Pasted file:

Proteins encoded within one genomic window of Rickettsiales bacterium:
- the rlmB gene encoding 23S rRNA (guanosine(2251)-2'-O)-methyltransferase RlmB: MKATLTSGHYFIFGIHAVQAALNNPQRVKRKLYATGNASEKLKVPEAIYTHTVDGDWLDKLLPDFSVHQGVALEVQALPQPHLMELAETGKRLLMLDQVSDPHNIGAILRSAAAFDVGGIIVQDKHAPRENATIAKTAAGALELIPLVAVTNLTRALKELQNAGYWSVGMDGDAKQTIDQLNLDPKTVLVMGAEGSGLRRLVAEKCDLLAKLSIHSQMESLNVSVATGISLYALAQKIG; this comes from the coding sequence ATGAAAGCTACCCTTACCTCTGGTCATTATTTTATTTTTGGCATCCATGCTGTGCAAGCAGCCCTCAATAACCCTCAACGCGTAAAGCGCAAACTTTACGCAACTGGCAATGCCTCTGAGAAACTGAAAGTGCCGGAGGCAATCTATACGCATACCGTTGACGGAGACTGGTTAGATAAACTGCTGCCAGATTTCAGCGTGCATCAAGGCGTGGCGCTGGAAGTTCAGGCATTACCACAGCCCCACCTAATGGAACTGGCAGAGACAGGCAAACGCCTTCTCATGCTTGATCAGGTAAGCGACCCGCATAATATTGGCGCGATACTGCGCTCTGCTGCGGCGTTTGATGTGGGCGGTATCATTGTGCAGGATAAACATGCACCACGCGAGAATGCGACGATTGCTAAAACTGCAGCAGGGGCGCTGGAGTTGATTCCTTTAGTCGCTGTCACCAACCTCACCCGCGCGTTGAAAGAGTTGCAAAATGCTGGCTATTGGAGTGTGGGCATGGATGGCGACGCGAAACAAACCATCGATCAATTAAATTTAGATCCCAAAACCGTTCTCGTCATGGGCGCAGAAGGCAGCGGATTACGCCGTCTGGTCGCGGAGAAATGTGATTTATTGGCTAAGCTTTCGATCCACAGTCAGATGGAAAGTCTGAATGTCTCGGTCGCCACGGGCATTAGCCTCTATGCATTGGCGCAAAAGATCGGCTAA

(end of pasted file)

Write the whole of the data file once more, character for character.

Proteins encoded within one genomic window of Rickettsiales bacterium:
- the rlmB gene encoding 23S rRNA (guanosine(2251)-2'-O)-methyltransferase RlmB: MKATLTSGHYFIFGIHAVQAALNNPQRVKRKLYATGNASEKLKVPEAIYTHTVDGDWLDKLLPDFSVHQGVALEVQALPQPHLMELAETGKRLLMLDQVSDPHNIGAILRSAAAFDVGGIIVQDKHAPRENATIAKTAAGALELIPLVAVTNLTRALKELQNAGYWSVGMDGDAKQTIDQLNLDPKTVLVMGAEGSGLRRLVAEKCDLLAKLSIHSQMESLNVSVATGISLYALAQKIG; this comes from the coding sequence ATGAAAGCTACCCTTACCTCTGGTCATTATTTTATTTTTGGCATCCATGCTGTGCAAGCAGCCCTCAATAACCCTCAACGCGTAAAGCGCAAACTTTACGCAACTGGCAATGCCTCTGAGAAACTGAAAGTGCCGGAGGCAATCTATACGCATACCGTTGACGGAGACTGGTTAGATAAACTGCTGCCAGATTTCAGCGTGCATCAAGGCGTGGCGCTGGAAGTTCAGGCATTACCACAGCCCCACCTAATGGAACTGGCAGAGACAGGCAAACGCCTTCTCATGCTTGATCAGGTAAGCGACCCGCATAATATTGGCGCGATACTGCGCTCTGCTGCGGCGTTTGATGTGGGCGGTATCATTGTGCAGGATAAACATGCACCACGCGAGAATGCGACGATTGCTAAAACTGCAGCAGGGGCGCTGGAGTTGATTCCTTTAGTCGCTGTCACCAACCTCACCCGCGCGTTGAAAGAGTTGCAAAATGCTGGCTATTGGAGTGTGGGCATGGATGGCGACGCGAAACAAACCATCGATCAATTAAATTTAGATCCCAAAACCGTTCTCGTCATGGGCGCAGAAGGCAGCGGATTACGCCGTCTGGTCGCGGAGAAATGTGATTTATTGGCTAAGCTTTCGATCCACAGTCAGATGGAAAGTCTGAATGTCTCGGTCGCCACGGGCATTAGCCTCTATGCATTGGCGCAAAAGATCGGCTAA